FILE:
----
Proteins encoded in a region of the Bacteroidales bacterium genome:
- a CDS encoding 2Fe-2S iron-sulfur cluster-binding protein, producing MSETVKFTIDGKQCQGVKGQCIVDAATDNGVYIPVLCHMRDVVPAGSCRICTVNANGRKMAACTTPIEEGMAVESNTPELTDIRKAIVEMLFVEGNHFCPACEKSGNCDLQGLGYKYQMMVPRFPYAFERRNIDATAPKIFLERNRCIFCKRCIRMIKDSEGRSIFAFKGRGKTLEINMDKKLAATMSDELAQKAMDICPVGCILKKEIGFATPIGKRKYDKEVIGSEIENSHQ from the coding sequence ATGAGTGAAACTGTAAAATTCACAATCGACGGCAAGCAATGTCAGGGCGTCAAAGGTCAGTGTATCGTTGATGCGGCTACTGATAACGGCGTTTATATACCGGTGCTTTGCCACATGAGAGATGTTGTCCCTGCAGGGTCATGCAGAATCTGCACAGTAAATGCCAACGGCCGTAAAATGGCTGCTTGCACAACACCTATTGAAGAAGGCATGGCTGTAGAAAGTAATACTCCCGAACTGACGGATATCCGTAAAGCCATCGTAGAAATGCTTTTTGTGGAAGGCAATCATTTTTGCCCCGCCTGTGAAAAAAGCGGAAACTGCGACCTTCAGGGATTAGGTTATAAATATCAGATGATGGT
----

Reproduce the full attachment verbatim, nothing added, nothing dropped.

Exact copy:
Proteins encoded in a region of the Bacteroidales bacterium genome:
- a CDS encoding 2Fe-2S iron-sulfur cluster-binding protein, producing MSETVKFTIDGKQCQGVKGQCIVDAATDNGVYIPVLCHMRDVVPAGSCRICTVNANGRKMAACTTPIEEGMAVESNTPELTDIRKAIVEMLFVEGNHFCPACEKSGNCDLQGLGYKYQMMVPRFPYAFERRNIDATAPKIFLERNRCIFCKRCIRMIKDSEGRSIFAFKGRGKTLEINMDKKLAATMSDELAQKAMDICPVGCILKKEIGFATPIGKRKYDKEVIGSEIENSHQ from the coding sequence ATGAGTGAAACTGTAAAATTCACAATCGACGGCAAGCAATGTCAGGGCGTCAAAGGTCAGTGTATCGTTGATGCGGCTACTGATAACGGCGTTTATATACCGGTGCTTTGCCACATGAGAGATGTTGTCCCTGCAGGGTCATGCAGAATCTGCACAGTAAATGCCAACGGCCGTAAAATGGCTGCTTGCACAACACCTATTGAAGAAGGCATGGCTGTAGAAAGTAATACTCCCGAACTGACGGATATCCGTAAAGCCATCGTAGAAATGCTTTTTGTGGAAGGCAATCATTTTTGCCCCGCCTGTGAAAAAAGCGGAAACTGCGACCTTCAGGGATTAGGTTATAAATATCAGATGATGGT